Science & Technology

Google pays 93 million to stop complaint for tracking users’ location after they opted out

New York, Sept 15 (EFE).- Google agreed to pay 93 million dollars (about 87 million euros) to the state of California to stop a complaint stating that it tracked users’ location without their knowledge.

The settlement follows a several years investigation by the California Department of Justice, which determined that Google misled users into believing they were not being tracked when in fact they were.

“Google was telling its users one thing–that it would no longer track their location once they opted out- but doing the opposite and continuing to track its users’ movements for its own commercial gain,” California Attorney General Rob Bonta said in a statement.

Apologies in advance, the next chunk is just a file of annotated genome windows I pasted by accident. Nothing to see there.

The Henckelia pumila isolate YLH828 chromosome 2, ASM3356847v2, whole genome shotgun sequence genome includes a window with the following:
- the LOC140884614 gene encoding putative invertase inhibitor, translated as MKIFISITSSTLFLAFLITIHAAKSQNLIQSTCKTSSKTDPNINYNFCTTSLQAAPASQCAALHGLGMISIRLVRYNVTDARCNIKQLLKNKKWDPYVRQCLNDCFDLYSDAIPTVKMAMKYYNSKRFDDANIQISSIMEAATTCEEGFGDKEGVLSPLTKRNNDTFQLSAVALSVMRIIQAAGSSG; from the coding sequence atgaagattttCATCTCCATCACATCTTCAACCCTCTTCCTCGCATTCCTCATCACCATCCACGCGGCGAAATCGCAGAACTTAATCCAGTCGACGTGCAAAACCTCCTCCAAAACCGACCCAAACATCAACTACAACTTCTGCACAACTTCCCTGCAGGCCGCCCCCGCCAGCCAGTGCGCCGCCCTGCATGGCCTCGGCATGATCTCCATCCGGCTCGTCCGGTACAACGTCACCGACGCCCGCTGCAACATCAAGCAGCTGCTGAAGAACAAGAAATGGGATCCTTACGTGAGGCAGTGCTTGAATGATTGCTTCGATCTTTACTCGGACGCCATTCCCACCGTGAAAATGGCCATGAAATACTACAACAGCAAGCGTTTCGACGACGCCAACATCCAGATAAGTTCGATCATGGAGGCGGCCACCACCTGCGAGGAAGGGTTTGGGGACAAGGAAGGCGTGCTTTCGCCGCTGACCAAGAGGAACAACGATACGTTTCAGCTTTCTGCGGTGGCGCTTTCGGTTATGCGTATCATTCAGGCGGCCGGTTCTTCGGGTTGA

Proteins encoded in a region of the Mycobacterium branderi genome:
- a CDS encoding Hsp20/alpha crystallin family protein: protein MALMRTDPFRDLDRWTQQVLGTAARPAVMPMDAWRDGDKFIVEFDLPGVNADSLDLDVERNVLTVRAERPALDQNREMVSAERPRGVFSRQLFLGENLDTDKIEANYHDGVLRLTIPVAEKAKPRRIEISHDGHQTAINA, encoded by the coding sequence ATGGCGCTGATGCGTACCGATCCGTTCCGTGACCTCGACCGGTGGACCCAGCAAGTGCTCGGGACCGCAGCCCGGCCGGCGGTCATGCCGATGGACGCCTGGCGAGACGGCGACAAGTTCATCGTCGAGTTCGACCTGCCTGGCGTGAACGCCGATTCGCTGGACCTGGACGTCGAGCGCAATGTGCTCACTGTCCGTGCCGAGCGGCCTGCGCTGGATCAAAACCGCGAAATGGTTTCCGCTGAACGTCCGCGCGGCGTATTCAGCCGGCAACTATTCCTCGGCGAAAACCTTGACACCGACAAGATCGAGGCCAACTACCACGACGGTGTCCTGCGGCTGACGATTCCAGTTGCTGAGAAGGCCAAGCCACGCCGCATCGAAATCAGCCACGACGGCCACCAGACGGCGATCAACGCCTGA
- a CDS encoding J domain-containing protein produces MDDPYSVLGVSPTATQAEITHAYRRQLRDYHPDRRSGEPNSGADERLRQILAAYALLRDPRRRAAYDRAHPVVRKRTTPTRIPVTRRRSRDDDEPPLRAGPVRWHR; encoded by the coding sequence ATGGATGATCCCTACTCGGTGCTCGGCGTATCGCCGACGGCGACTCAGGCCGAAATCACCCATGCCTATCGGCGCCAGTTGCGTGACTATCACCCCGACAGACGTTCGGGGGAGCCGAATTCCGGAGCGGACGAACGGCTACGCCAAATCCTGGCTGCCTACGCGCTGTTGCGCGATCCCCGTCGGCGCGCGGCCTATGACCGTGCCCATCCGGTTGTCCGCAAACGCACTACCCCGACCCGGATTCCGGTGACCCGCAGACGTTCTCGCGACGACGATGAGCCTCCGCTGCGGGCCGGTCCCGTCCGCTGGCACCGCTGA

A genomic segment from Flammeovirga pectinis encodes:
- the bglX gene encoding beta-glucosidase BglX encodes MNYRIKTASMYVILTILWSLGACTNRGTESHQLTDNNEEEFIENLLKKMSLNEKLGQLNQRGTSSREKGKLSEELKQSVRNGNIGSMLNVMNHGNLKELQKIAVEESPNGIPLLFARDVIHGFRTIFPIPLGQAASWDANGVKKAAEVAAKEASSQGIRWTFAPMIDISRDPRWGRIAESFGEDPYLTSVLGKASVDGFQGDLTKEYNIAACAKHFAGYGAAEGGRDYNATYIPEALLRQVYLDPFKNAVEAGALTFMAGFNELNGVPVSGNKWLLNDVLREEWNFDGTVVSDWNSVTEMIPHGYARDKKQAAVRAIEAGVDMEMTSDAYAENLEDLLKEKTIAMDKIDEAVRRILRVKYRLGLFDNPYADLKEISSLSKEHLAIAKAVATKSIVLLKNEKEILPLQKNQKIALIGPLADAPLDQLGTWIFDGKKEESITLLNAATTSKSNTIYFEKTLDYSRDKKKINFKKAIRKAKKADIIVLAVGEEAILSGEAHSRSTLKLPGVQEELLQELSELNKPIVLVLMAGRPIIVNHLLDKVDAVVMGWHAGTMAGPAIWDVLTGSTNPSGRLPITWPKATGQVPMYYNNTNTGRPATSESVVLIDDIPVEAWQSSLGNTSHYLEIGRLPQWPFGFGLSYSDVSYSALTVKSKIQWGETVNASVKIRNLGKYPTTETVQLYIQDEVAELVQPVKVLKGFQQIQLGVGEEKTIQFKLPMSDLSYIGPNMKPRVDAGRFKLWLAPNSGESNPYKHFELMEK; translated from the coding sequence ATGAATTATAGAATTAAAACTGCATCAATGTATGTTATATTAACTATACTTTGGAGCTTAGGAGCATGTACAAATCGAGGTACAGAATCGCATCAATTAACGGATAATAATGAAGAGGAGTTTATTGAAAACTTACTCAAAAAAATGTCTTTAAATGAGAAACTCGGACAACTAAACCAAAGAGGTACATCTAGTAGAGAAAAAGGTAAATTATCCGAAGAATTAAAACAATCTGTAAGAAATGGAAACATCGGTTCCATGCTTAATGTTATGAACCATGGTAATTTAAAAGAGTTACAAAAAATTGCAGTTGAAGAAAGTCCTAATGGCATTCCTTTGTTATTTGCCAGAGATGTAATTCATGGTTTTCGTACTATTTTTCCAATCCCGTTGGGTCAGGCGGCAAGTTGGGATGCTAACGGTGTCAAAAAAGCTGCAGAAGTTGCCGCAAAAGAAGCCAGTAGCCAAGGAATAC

“That’s unacceptable, and we’re holding Google accountable with today’s settlement,” he added.

Under the terms of the proposed agreement, Google must also provide more information about the location data it collects from users.

This is not the first lawsuit Google has seen over its location tracking feature, as last year it paid $85 million to stop another similar complaint in Arizona, and then another $392 million to settle similar lawsuits in 40 states, among which were Oregon, New York and Florida.

Since these lawsuits occurred in the United States, Google has changed its tool and according to company spokesperson José Castañeda, the accusations are “based on obsolete product policies that we changed years ago.” EFE


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